lawforthepeople

lawforthepeople:

— UC-Davis Chancellor Linda Katehi, explaining why she shouldn’t be held accountable for the UC Davis pepper spray incident (numerous videos available at the above link, if by some strange chance you haven’t seen one yet).

“Moving forward” has become a handy euphemism for ignoring abuses of power and shielding the people responsible from consequences. (Though the call for starting the healing process and moving forward is strangely absent when the accusations are against, say, young people of color or non-citizens.)

Katehi’s call to move forward is hardly the first time the language has been code for free pass. As Glenn Greenwald wryly notes, that same day, Vice President Dick Cheney publicly lauded President Obama for not prosecuting people responsible for the Bush administration’s “enhanced-interrogation” policies, itself code for torture. (Just like “Iraq has WMDs” was code for “No it doesn’t.”)

Obama himself has used these words like a mantra, and even gained some devotees:

Oh wait. The last one was Obama referring to ex-Indonesian President Suharto. Apparently we only look backwards when we’re talking about some one else’s skeletons.


 CLICK HERE and read more by Jeannie Rose Field on the topic. 

Let’s weave this into my political platform…. Truth and Reconciliation? Fuck, who needs that, we are people of the Future. Look at that great big Future out there. Keep looking! Nevermind the past. Forget about the present. Look on to Forever, where the Future is, keep reaching for it as it keeps receding into the distance. Don’t look at the Present, that’d be like when the cartoon runs of the cliff and then it looks down to notice that there’s nothing there. CERTAINLY don’t look to the past. 

As long as we’re at it, anything I’ve ever done wrong, let’s just forget about it. Let’s look forward. Again. Forever. why’d you even ever stop? As a friend suggested “I may have messed up all those times I suggested we just move forward, but let’s look ahead and not back to here.” and that time, just now (see there you go again with the Present), that I again said let’s look forward? Well NOW that’s the past, so let’s move forward. Again. Forever.

oh uh, but I just wanted to point out one thing before moving forward. That thing that you did terribly and horribly wrong that you need to be held accountable for. I’m sorry, but we simply can’t look forward without looking back. I know what I said, but that’s for you, YOU look forward, but I must look forward and back because I am like Janus, I am god-like, you’re a fucking mortal. So fuck you. And keep your eyes on the fucking future prize.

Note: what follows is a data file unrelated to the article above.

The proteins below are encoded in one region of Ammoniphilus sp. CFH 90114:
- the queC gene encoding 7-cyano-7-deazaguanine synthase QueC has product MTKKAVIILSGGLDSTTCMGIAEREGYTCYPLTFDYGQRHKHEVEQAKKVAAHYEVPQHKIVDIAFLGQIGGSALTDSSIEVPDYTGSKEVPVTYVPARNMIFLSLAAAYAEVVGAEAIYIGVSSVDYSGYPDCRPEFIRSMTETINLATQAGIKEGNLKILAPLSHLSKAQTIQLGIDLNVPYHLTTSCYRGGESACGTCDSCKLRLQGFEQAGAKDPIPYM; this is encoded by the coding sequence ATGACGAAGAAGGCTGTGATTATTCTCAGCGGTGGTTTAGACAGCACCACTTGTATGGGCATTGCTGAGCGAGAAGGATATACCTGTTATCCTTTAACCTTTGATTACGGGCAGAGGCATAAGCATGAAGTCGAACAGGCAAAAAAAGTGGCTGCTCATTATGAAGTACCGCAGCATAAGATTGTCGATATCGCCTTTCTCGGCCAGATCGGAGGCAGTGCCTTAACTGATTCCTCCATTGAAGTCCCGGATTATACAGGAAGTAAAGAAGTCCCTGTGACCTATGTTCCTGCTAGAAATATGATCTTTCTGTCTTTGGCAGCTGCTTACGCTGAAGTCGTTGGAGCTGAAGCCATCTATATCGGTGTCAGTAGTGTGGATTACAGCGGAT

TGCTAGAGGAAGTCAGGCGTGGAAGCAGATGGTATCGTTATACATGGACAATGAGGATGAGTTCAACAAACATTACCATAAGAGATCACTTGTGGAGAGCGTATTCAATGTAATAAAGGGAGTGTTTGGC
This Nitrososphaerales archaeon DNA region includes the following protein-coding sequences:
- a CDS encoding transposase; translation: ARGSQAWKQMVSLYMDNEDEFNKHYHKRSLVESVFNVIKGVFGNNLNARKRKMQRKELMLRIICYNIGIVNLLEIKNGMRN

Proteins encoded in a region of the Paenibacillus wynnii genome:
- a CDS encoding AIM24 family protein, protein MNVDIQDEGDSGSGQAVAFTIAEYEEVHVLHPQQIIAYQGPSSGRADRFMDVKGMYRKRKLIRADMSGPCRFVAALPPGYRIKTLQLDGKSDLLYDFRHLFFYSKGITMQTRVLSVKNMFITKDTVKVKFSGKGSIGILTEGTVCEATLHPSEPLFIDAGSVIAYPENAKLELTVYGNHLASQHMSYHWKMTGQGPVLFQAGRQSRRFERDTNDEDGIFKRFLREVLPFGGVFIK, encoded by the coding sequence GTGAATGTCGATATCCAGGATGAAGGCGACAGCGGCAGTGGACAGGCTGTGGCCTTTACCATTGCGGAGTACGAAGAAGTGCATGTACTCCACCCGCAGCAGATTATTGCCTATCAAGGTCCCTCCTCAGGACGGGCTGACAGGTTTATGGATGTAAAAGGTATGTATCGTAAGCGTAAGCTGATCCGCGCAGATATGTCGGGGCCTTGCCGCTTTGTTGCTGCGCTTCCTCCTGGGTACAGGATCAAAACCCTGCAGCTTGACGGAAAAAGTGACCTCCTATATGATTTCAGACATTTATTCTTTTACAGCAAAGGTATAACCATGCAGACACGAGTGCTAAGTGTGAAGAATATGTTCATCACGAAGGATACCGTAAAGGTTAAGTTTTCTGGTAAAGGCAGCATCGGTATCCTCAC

Ennio Morricone’s tribute to Sacco & Vanzetti, “Here’s To You…” as preformed by Joan Baez. Posted rather than the orchestral version becuase of the use of archival docs, of course. See also Morricone’s “The Ballad Of Sacco & Vanzetti”

The lines used in this song are adapted from Vanzetti’s statement to a reporter before their execution, but it was his statement in court which codemned the injustice within the system that America still struggles with:

I would not wish to a dog or a snake, to the most low and misfortunate creature of the earth — I would not wish to any of them what I have had to suffer for things that I am not guilty of. But my conviction is that I have suffered for things that I am guilty of. I am suffering because I am a radical, and indeed I am a radical; I have suffered because I am an Italian, and indeed I am an Italian… If you could execute me two times, and if I could be reborn two other times, I would live again to do what I have done already

As I just found out, Morricone and Guthrie weren’t the only ones to beautifully pay tribute to Sacco & Vanzetti through music.

To a certain extent, I’m afraid to write this. Though they’ve already seized my computer and copied my hard drive, I have no guarantee they won’t do it again. For the past four years, they’ve been threatening me, making demands for trial, deposing my parents, sisters, friends, and myself twice – the first time for nine hours, the second for seven. I face up to $4.5m in fines and the last case like mine that went to trial had a jury verdict of $1.92m.
When I contemplate this, I have to remind myself what I’m being charged with. Investment fraud? Robbing a casino? A cyber-attack against the federal government? No. I shared music. And refused to cave.

Joel Tenebaum on how it feels to be sued for $4.5m

Good god, but are our mechanisms of prosecution and justice (and, needless to say, copyright) fucked beyond all measure.